William Finley as The Phantom.
Gerrit Graham as Beef.
There is, however, a crucial false note in De Palma’s treatment of popular music in the film, in a sequence in which the Phantom assassinates Beef because he wants only Phoenix to perform his music. The gambit succeeds, as Beef’s death gives Phoenix the opportunity to step forward and become a star. The song she performs is a Carpenters-like ballad quite different in sound from the raucous treatment to which Beef subjected Leach’s music.
As Pauline Kael astutely observes in her review of the film for the New Yorker (November 11, 1974) De Palma’s misstep here is in treating this scene unironically. As a result, the film seems to valorize very middle of the road pop over all other genres of popular music as somehow real, authentic, truly emotive, untainted, not just another fraud perpetrated by the Swans of this world (at least, this is what the hushed response of the audience in the film implies). The resemblance to the Carpenters is not at all coincidental, since Paul Williams, who wrote all the songs in the film, also wrote some of the Carpenters’ biggest hits. I don’t mean to take anything away from Williams, from Jessica Harper (who is a fine singer) or from the Carpenters when I say that to hold up this kind of music as the real thing is not a very satisfying rejoinder to De Palma’s implicit critique of the state of rock in the 1970s. As Kael suggests, it would have been more consistent for De Palma to use this scene to show that Phoenix, like everyone else in the film, despite her apparent innocence, stands to be corrupted by her lust for audience and fame.
De Palma casts a critical eye not only on those who make music but also on their audiences. The two major performance scenes in the film both show orgiastic rock audiences so caught up in the moment that they are completely unaware of the death and mayhem actually taking place in their midst. In the glam rock performance scene, which alludes to both German expressionism and Frankenstein, and expropriates Alice Cooper’s appropriation of horror film imagery, Beef is murdered by the Phantom while on stage, to the audience’s delight. The point of the scene, clearly, is that whereas the performers understand what’s going on, the audience does not, and only becomes more and more excited as people are killed and fire breaks out.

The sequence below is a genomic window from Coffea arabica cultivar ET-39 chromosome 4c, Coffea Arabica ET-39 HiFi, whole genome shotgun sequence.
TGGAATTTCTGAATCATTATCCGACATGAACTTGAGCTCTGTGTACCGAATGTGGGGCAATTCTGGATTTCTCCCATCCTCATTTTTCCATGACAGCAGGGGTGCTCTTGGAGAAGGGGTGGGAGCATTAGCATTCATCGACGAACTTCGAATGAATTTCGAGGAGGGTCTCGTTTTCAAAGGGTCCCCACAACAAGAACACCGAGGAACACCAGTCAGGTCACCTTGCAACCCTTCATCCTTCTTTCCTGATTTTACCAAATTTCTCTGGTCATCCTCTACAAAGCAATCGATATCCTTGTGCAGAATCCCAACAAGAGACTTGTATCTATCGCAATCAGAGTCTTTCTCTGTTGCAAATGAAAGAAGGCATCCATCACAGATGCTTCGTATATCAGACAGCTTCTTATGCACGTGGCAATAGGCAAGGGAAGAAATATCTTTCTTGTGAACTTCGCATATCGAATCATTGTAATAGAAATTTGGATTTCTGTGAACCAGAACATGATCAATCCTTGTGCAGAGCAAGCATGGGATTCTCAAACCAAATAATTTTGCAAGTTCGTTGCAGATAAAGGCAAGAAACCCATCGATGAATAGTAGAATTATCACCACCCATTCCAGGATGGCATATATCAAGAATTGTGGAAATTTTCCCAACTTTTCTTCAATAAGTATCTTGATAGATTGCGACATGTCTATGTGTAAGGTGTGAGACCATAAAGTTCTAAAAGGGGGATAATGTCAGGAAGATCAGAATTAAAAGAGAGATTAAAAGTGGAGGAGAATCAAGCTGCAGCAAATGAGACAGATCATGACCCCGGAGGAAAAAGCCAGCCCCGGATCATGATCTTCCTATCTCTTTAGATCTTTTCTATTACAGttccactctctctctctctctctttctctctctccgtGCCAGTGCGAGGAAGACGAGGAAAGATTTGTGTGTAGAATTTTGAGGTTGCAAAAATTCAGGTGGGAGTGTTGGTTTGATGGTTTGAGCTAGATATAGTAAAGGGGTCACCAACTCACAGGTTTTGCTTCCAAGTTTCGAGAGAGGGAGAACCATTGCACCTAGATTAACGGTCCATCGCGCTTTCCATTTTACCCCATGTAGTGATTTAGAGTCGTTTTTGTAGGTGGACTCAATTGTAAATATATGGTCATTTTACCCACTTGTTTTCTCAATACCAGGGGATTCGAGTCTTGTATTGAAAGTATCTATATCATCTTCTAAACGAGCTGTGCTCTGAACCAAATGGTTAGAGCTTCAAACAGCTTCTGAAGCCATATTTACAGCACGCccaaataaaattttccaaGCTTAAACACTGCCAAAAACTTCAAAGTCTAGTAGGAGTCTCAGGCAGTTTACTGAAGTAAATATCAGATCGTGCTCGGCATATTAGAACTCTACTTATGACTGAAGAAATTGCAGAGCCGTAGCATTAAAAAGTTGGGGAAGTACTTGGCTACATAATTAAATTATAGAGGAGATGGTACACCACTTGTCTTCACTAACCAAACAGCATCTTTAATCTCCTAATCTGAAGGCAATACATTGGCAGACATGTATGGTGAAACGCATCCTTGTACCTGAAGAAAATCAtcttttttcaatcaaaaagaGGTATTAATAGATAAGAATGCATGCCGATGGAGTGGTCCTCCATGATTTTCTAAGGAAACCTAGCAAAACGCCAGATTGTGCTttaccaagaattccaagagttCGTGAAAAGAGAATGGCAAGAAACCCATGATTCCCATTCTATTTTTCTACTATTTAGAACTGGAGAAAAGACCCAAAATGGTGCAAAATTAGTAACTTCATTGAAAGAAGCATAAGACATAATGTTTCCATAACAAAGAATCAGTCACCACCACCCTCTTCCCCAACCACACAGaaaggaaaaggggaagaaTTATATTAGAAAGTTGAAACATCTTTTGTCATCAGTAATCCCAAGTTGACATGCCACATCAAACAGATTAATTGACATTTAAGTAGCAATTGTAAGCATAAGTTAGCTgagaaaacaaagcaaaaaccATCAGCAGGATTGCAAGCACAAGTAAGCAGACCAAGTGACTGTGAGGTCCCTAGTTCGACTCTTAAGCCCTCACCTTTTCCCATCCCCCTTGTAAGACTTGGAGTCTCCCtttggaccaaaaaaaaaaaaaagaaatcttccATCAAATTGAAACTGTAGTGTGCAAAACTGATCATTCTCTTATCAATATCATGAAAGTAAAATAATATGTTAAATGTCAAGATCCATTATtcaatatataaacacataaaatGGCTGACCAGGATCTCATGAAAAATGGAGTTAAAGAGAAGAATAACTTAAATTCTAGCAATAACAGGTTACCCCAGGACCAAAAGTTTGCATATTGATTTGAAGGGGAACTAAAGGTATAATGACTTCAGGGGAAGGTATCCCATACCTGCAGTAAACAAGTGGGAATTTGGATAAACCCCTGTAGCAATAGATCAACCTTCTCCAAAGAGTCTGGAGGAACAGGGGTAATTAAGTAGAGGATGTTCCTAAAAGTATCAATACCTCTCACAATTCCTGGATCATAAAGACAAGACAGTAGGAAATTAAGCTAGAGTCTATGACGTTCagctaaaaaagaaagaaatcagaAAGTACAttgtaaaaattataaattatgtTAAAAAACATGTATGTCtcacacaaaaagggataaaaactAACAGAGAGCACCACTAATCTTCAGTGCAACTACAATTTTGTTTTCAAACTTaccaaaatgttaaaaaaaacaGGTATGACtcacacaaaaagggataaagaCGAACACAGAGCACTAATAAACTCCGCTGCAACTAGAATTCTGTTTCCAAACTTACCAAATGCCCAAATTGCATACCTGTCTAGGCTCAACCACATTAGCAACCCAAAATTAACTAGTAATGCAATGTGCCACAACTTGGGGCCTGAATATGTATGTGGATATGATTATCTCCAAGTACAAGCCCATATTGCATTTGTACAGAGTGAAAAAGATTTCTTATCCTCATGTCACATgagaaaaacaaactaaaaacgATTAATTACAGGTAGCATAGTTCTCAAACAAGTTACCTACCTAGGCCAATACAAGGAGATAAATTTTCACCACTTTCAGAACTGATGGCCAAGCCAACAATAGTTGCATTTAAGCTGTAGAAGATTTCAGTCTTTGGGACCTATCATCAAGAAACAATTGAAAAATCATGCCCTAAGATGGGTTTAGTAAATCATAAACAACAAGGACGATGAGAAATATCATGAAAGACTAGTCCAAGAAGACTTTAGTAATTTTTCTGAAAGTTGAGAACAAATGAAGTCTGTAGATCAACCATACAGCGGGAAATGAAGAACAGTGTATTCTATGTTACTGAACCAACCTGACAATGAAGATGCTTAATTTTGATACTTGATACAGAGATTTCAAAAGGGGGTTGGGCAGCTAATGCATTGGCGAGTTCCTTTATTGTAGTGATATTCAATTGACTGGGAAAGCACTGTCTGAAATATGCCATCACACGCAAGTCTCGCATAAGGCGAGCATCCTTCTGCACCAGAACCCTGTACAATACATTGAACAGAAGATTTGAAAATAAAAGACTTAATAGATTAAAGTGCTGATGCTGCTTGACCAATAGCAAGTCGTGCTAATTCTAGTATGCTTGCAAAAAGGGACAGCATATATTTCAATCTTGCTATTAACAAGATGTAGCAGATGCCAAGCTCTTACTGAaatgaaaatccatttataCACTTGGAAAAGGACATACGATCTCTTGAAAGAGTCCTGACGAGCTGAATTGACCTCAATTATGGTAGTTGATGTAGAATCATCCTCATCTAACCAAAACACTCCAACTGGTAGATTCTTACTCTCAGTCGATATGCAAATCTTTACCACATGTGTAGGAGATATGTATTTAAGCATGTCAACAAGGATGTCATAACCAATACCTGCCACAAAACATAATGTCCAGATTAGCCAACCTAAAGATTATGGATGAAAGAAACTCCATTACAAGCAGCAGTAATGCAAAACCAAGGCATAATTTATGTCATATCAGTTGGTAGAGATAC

Jessica Harper as Phoenix.
The film’s orgiastic final scene reprises this theme especially chillingly. At Swan’s televised marriage to Phoenix, during which she is to be killed by a hit man he hired in the belief that her death will increase her record sales, the dancing, freaked-out crowd has no idea of what is actually unfolding in their midst. The audience cheers as one man is shot and takes a dying man crowd surfing, while a character identified in the credits as the Rock Freak imitates Winslow Leach’s death throes, displaying no sense that he has any idea of the implications of the movements and gestures he duplicates. This character was played by William Shepard, who is also credited with choreographing the scene. Both Shepard and William Finley, who played the Phantom, had been in the well-known experimental theatre production Dionysus in 69, of which De Palma had made a documentary film. (Another relevant branch in The Phantom’s theatrical genealogy is that Jessica Harper had been an understudy for the Broadway production of Hair.) Dionysus in 69, in keeping with the ethos of the 1960s, made much of breaking down the barriers between audience and performers; here, the sundering of that boundary has ominous implications. The audience is so caught up in the rush of spectacle and activity that it is completely oblivious to the human toll being taken and its own complicity.
Finally, the film’s grim ending underlines another motif in the film: death as a profitable undertaking. This unpleasant thought is perfectly understandable in the context of the early 1970s, when recently deceased rock stars like Jimi Hendrix and Jim Morrison were as important as living ones and enjoyed lucrative posthumous careers that continue to the present day. But there’s a curious inflection of this theme in the film, which opens with the Juicy Fruits singing a song called “Goodbye, Eddie, Goodbye.”
The song, a pastiche of the morbid “Last Kiss” genre of rock tunes of the late 1950s and early 1960s, tells of a rock ‘n’ roll star who kills himself “for love,” knowing that his death will force his newest record to the top of the charts and make lots of money, so his sister can have a needed operation. It is implied that, at one time, it may have been possible to see rockers as sacrificial figures giving themselves over to a greater good. For Swan, however, it’s all simply about the bottom line. He sees the death of Beef as good marketing and decides to kill Phoenix for a similar benefit. De Palma seems to be saying that any selflessness and self-sacrifice there may once have been in rock performers’ giving of themselves, which was, in any case, always tainted by the need for an audience, is definitively corrupted, like the music itself, like the audience, by the desire for sensation and profit—despite occasional protestations to the contrary, no one in The Phantom of the Paradise does anything for love.
The author would like to thank Stuart Horodner and the Atlanta Contemporary Art Center for inviting me to speak and the Swan Archives for images and information. Please visit this site for more on The Phantom of the Paradise.
Philip Auslander writes on art, music, performance, and culture.